• talentspringteam

Probation vs qualifying period vs minimum employment period - what's in a name?

We often get asked about how employers should treat 'probation periods' or 'qualifying periods' or 'minimum employment periods' - and what is the difference anyway? Here's five FAQs and their answers.

Q1 What is the difference between a qualifying period, minimum employment period and a probationary period?

The 'qualifying period' is the new terminology for the 'minimum employment period' brought in by Fair Work instead of the old 'probation period'. For all intents and purposes, it is the same concept, just different words.

Q2 What is the qualifying period really for?

It is designed to give employers the time to see if the new employee is a good fit. During that time, they can make a reasonable and informed decision and, if needed, terminate an employee without that employee having access to an unfair dismissal claim (be careful though, it doesn't stop other claims - see Q5).

Q3 How long can a qualifying period be?

Fair Work stipulates different lengths of time depending on the size of the organisation.

Employees employed in an organisation with less than 15 employees are subject to a 12 month qualifying period. Employees in organisations with more than 15 employees are subject to a 6 month qualifying period.

The number of employees in your organisation is based on a simple headcount including casual employees who are employed on a regular and systematic basis.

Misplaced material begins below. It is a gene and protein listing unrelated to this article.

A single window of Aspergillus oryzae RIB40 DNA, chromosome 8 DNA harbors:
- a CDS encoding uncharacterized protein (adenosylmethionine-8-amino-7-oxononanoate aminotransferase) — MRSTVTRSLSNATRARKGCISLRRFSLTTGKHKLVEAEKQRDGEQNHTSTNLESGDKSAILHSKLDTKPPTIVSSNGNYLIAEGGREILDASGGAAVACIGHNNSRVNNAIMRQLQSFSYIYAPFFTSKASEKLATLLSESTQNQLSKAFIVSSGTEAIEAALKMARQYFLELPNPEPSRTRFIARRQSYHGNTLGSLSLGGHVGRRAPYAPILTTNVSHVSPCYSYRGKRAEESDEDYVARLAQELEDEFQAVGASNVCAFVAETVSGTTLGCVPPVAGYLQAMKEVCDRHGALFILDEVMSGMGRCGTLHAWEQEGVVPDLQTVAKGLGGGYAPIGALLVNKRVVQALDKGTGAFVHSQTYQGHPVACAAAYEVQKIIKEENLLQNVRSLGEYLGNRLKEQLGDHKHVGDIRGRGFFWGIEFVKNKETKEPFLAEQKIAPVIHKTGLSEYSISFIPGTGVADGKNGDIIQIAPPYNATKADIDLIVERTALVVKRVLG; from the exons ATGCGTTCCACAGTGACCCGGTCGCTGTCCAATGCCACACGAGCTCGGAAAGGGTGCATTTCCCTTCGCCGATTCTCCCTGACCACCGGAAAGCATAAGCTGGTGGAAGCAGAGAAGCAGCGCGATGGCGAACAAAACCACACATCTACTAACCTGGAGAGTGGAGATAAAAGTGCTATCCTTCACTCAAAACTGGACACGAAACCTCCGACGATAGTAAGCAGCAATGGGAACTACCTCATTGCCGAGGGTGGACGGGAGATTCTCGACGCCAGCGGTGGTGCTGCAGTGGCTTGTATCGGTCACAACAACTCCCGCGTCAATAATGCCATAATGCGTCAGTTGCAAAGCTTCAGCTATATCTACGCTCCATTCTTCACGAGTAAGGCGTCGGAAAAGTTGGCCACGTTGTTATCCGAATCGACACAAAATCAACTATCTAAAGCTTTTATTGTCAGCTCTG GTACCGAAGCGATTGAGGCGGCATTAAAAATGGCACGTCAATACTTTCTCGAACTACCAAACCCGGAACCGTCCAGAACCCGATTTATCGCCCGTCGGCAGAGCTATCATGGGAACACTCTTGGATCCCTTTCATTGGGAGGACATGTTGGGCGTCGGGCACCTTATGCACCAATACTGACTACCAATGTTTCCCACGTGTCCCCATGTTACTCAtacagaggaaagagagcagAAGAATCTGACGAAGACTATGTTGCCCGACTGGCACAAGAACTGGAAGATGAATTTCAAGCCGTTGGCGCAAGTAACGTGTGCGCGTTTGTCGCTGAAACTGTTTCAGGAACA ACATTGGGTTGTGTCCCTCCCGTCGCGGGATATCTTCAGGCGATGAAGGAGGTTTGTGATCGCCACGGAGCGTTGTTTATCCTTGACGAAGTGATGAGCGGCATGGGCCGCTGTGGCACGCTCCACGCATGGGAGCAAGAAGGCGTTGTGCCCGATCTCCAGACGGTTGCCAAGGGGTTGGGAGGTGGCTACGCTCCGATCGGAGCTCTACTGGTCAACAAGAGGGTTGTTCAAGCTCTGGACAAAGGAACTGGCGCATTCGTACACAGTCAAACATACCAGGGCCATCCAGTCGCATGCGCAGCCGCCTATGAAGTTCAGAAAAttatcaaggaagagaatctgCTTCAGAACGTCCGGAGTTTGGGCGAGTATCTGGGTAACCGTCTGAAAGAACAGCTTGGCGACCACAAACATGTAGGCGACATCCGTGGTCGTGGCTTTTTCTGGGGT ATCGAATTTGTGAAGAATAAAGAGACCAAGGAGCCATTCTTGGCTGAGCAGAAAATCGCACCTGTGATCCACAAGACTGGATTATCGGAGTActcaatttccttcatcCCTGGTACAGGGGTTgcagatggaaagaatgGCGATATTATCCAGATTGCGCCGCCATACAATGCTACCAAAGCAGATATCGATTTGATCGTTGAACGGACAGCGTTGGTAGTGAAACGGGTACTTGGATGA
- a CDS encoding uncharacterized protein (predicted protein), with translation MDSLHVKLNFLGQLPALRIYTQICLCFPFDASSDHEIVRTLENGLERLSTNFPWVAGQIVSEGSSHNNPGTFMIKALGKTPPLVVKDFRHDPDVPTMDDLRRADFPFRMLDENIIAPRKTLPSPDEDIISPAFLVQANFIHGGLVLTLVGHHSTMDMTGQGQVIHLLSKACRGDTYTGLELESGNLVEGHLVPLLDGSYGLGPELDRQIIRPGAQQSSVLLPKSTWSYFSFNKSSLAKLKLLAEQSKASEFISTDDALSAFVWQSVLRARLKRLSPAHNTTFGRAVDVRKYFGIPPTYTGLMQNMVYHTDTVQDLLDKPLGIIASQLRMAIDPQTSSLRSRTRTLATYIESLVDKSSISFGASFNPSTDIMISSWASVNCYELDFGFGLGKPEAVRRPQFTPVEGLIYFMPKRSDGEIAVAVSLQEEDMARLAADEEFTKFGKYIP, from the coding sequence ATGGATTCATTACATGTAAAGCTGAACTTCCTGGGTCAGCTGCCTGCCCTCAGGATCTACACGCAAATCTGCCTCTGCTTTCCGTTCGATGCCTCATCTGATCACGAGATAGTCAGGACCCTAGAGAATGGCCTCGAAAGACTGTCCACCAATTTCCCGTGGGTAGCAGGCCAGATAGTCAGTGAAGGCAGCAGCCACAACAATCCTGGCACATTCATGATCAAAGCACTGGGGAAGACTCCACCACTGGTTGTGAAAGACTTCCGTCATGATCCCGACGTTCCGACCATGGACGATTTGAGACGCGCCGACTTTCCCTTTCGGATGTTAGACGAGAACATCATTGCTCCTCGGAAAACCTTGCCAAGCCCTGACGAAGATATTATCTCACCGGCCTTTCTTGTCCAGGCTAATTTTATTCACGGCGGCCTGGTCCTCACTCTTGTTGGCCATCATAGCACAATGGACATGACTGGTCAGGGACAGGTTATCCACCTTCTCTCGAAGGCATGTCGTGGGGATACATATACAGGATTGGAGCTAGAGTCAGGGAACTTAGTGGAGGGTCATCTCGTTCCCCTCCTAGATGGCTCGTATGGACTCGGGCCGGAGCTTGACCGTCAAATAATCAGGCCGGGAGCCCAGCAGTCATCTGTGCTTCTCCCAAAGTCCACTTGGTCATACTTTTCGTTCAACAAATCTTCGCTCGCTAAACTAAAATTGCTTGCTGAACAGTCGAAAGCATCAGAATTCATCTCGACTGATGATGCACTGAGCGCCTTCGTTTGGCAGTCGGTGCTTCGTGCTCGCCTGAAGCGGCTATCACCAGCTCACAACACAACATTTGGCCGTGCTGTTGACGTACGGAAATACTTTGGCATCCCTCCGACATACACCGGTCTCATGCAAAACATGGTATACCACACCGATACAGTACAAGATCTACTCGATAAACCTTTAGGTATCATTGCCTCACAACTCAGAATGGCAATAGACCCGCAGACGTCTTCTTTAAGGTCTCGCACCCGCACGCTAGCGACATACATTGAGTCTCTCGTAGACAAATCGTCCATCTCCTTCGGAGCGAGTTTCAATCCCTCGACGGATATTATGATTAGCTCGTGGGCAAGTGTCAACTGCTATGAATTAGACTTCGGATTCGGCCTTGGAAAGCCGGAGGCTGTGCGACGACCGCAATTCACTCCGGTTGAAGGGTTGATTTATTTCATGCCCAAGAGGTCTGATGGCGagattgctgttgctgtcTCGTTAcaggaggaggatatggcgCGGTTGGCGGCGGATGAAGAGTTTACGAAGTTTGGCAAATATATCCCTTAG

Q4 Can an employer extend the qualifying period if they are still unsure?

It depends (don't you hate that answer!?!) - you need to refer to your Contract of Employment to see the terms included there. In any case, the qualifying period cannot be extended beyond the period allowed for under Fair Work.

Q5 Are there still reasons why I shouldn't terminate an employee during probation?

It should be noted that where the employee is dismissed on grounds that could be discriminatory, or relate to the exercise of a workplace right, the employee could make an adverse action claim, which has no minimum employment qualifying period (although a claim must be made within 21 days of the dismissal).

At TalentSpring, we have a saying about the probation/qualifying period - 'use it or lose it!'. These crucial first few months should be used for providing guidance, training and heaps and heaps and heaps of feedback to your new team member. If you feel that they don't respond well to this, aren't reaching milestones or showing improvements in the areas that you need, then use this period to respectfully let them go. Once the six or twelve month deadline is up, you lose it.

78 views0 comments

Recent Posts

See All